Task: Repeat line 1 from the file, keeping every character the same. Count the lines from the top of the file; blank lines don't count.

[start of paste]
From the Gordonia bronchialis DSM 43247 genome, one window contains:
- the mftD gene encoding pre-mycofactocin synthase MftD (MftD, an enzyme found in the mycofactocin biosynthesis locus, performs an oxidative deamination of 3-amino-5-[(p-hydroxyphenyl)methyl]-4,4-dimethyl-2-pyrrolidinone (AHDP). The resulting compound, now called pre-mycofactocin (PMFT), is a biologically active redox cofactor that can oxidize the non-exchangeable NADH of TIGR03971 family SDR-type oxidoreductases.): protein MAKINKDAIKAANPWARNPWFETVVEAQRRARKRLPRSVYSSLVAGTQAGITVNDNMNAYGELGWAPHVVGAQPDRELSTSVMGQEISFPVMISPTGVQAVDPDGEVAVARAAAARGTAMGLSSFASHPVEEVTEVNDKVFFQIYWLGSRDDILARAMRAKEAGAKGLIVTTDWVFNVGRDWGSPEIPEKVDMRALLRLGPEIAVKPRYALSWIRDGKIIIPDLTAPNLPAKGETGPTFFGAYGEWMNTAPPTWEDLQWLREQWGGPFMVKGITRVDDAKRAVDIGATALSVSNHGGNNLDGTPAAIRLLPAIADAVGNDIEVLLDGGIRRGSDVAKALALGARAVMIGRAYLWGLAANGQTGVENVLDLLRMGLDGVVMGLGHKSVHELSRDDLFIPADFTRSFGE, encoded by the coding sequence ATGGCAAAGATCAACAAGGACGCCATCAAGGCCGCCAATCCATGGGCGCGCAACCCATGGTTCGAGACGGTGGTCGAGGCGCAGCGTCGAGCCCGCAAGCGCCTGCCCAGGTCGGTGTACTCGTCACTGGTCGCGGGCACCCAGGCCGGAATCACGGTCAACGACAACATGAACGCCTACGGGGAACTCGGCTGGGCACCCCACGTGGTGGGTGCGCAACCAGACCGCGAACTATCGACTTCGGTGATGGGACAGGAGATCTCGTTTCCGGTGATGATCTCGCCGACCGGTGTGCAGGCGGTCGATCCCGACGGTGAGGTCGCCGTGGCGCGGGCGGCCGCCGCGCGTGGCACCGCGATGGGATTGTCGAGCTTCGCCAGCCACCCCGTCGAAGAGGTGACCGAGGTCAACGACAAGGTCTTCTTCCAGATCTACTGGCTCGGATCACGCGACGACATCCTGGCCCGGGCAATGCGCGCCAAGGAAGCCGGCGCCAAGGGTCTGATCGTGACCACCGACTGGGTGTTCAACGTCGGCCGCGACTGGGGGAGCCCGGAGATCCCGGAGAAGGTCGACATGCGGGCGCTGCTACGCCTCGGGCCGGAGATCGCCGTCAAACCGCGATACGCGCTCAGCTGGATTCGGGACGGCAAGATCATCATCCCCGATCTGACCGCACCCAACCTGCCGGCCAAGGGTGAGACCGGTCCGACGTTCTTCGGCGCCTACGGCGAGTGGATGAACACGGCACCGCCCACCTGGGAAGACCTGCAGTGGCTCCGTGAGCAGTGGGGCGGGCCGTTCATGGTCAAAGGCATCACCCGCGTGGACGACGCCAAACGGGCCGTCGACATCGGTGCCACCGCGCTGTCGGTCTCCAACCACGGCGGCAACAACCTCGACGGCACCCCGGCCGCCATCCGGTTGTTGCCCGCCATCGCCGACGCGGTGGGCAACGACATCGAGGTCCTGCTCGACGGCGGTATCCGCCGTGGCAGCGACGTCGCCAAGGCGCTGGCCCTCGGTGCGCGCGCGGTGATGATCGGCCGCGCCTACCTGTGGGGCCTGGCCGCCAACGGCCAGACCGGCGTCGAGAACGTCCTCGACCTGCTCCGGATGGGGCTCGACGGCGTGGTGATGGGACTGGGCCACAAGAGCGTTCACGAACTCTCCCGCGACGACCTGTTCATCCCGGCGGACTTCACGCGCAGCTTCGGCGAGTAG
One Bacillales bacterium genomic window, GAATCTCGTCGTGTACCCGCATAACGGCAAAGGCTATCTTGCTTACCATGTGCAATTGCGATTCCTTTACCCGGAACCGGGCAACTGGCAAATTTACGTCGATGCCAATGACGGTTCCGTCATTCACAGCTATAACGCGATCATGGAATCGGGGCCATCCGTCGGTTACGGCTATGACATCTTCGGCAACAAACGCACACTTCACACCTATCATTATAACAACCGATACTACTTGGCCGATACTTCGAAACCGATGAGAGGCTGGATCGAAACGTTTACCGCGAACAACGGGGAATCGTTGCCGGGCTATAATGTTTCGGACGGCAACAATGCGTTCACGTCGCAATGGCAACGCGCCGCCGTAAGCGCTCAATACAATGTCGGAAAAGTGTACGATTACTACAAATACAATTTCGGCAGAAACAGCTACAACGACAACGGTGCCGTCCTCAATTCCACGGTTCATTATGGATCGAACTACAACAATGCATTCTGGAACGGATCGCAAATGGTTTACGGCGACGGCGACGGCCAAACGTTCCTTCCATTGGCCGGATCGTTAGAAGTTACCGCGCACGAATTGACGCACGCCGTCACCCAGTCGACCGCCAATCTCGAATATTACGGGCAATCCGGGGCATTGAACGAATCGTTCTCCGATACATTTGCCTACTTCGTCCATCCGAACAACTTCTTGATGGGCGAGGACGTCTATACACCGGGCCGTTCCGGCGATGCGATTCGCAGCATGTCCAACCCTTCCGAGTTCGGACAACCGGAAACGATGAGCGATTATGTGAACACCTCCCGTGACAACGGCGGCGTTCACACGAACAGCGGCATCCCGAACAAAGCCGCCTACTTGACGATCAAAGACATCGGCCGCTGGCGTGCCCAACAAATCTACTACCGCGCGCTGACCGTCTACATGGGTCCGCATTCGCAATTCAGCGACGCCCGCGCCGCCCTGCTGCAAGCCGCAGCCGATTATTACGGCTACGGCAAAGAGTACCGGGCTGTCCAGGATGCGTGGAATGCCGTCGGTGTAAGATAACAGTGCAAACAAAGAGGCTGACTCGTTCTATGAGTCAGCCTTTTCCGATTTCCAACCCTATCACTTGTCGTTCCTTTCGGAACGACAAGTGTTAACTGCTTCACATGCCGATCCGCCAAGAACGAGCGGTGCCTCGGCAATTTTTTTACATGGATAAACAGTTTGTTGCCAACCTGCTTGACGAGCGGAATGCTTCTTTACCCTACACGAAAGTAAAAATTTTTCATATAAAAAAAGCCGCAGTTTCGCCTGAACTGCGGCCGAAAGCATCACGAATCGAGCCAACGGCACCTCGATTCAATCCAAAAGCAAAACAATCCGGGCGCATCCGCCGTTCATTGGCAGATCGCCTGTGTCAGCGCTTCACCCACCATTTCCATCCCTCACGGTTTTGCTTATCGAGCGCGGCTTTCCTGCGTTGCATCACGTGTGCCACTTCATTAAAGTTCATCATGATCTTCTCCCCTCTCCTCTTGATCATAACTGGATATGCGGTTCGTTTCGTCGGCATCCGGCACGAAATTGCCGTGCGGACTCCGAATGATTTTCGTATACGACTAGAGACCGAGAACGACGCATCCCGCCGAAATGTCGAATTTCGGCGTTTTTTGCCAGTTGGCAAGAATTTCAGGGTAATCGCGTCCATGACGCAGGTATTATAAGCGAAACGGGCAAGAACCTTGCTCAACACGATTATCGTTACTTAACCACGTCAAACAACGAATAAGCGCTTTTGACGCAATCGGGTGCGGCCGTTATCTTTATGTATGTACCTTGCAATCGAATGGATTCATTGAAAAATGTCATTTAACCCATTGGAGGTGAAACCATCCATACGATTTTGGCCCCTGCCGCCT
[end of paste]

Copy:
From the Gordonia bronchialis DSM 43247 genome, one window contains: